Ultrashort pulse lasers have significant advantages over conventional continuous wave and long pulse lasers for the texturing of metallic surfaces, especially for nanoscale surface structure patterning. Furthermore, ultrafast laser beam polarization allows for the precise control of the spatial alignment of nanotextures imprinted on titanium-based implant surfaces. In this article, we report the biological effect of beam polarization on human mesenchymal stem cell differentiation. We created, on polished titanium-6aluminum-4vanadium (Ti-6Al-4V) plates, a laser-induced periodic surface structure (LIPSS) using linear or azimuthal polarization of infrared beams to generate linear or radial LIPSS, respectively. The main difference between the two surfaces was the microstructural anisotropy of the linear LIPSS and the isotropy of the radial LIPSS. At 7 d post seeding, cells on the radial LIPSS surface showed the highest extracellular fibronectin production. At 14 days, qRT-PCR showed on the same surface an increase in osteogenesis-related genes, such as alkaline phosphatase and osterix. At 21 d, mineralization clusters indicative of final osteoinduction were more abundant on the radial LIPSS. Taken together, we identified that creating more isotropic than linear surfaces enhances cell differentiation, resulting in an improved osseointegration. Thus, the fine tuning of ultrashort pulse lasers may be a promising new route for the functionalization of medical implants. Full article
(This article belongs to the Special Issue Nanopatterning of Bionic Materials)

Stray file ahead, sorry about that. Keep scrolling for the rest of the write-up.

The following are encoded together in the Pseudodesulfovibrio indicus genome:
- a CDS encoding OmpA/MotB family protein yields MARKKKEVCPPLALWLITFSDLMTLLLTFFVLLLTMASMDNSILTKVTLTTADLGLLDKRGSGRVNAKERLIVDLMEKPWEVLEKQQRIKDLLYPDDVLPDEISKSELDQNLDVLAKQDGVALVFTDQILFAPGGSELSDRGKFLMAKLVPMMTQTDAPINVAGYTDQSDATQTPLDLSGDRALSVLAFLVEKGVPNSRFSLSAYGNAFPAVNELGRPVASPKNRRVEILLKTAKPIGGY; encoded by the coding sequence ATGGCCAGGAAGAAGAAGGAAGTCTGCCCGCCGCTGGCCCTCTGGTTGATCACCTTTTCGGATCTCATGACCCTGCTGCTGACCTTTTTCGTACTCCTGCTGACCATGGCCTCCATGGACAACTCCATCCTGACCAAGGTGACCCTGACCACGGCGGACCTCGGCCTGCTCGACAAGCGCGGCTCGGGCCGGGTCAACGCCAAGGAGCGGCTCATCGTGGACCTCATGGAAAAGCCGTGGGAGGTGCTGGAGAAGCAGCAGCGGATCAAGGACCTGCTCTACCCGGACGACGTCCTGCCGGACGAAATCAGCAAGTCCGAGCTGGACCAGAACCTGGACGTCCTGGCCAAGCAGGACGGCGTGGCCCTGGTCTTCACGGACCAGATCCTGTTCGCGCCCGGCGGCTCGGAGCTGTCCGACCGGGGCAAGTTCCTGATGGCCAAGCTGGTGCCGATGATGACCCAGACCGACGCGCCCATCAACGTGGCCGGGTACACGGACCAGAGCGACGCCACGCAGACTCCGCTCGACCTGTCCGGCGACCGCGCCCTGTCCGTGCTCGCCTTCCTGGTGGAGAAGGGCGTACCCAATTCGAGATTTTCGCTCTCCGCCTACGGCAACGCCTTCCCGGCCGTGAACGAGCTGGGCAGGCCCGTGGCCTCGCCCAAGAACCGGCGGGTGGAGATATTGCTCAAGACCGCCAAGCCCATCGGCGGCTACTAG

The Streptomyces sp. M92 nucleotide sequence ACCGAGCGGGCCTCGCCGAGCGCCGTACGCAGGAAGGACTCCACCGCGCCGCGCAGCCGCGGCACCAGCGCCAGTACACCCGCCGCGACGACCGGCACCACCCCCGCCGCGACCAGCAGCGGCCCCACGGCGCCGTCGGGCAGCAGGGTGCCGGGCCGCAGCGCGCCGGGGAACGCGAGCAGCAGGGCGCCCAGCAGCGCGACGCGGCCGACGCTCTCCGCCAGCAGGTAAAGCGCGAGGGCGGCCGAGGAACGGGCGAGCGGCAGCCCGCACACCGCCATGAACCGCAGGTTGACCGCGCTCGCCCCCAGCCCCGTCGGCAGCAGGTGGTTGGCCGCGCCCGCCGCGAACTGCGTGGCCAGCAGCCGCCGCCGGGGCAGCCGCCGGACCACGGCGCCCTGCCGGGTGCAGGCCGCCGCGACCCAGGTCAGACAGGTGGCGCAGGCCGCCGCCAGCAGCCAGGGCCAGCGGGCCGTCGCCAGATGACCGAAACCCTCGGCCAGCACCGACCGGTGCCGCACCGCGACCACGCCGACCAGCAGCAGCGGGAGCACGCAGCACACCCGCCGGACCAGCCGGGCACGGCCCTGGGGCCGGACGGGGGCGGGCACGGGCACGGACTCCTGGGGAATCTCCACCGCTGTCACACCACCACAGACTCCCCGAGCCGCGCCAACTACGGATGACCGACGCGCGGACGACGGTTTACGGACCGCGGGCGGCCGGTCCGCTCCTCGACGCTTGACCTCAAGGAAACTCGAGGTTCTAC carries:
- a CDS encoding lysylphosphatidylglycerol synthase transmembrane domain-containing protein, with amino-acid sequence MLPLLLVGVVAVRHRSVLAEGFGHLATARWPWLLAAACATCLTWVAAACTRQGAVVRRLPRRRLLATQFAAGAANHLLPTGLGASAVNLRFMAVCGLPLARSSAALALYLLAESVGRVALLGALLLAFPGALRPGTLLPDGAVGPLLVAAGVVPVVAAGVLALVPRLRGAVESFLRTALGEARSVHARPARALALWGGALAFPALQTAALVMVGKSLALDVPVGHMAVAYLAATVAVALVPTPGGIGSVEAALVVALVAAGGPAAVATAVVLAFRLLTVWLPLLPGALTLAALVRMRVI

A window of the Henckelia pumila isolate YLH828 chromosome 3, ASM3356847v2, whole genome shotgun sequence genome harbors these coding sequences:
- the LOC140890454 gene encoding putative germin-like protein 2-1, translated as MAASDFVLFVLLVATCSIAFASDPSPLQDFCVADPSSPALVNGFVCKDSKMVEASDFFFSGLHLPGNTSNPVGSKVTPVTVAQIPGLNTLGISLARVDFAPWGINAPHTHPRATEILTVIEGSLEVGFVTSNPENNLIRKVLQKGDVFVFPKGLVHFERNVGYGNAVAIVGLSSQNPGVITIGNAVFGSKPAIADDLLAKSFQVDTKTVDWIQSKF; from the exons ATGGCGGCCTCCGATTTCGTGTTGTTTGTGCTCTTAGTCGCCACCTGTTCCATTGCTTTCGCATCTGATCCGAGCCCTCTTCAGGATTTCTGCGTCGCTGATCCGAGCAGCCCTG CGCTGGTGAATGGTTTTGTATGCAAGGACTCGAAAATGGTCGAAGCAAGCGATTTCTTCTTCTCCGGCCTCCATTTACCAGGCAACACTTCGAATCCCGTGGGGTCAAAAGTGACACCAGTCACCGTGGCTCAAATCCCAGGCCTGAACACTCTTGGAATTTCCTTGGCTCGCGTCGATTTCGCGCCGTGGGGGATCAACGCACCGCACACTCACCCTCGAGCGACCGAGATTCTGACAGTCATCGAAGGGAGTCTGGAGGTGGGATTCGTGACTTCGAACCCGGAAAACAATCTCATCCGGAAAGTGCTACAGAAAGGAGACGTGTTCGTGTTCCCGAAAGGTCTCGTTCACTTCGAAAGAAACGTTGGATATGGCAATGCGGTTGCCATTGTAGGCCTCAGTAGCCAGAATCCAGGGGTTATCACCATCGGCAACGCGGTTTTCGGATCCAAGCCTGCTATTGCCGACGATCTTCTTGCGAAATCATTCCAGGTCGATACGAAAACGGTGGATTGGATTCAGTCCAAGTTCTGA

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Article
Fabrication of Biomimetic 2D Nanostructures through Irradiation of Stainless Steel Surfaces with Double Femtosecond Pulses
Nanomaterials 2022, 12(4), 623; https://doi.org/10.3390/nano12040623 - 12 Feb 2022
Cited by 3 | Viewed by 1099
Abstract
Femtosecond laser induced changes on the topography of stainless steel with double pulses is investigated to reveal the role of parameters such as the fluence, the energy dose and the interpulse delay on the features of the produced patterns. Our results indicate that [...] Read more.
Femtosecond laser induced changes on the topography of stainless steel with double pulses is investigated to reveal the role of parameters such as the fluence, the energy dose and the interpulse delay on the features of the produced patterns. Our results indicate that short pulse separation (Δτ = 5 ps) favors the formation of 2D Low Spatially Frequency Laser Induced Periodic Surface Structures (LSFL) while longer interpulse delays (Δτ = 20 ps) lead to 2D High Spatially Frequency LIPSS (HSFL). The detailed investigation is complemented with an analysis of the produced surface patterns and characterization of their wetting and cell-adhesion properties. A correlation between the surface roughness and the contact angle is presented which confirms that topographies of variable roughness and complexity exhibit different wetting properties. Furthermore, our analysis indicates that patterns with different spatial characteristics demonstrate variable cell adhesion response which suggests that the methodology can be used as a strategy towards the fabrication of tailored surfaces for the development of functional implants. Full article
(This article belongs to the Special Issue Nanopatterning of Bionic Materials)
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Article
Ambient Climate Influences Anti-Adhesion between Biomimetic Structured Foil and Nanofibers
Nanomaterials 2021, 11(12), 3222; https://doi.org/10.3390/nano11123222 - 27 Nov 2021
Cited by 2 | Viewed by 1040
Abstract
Due to their uniquely high surface-to-volume ratio, nanofibers are a desired material for various technical applications. However, this surface-to-volume ratio also makes processing difficult as van der Waals forces cause nanofibers to adhere to virtually any surface. The cribellate spider Uloborus plumipes represents [...] Read more.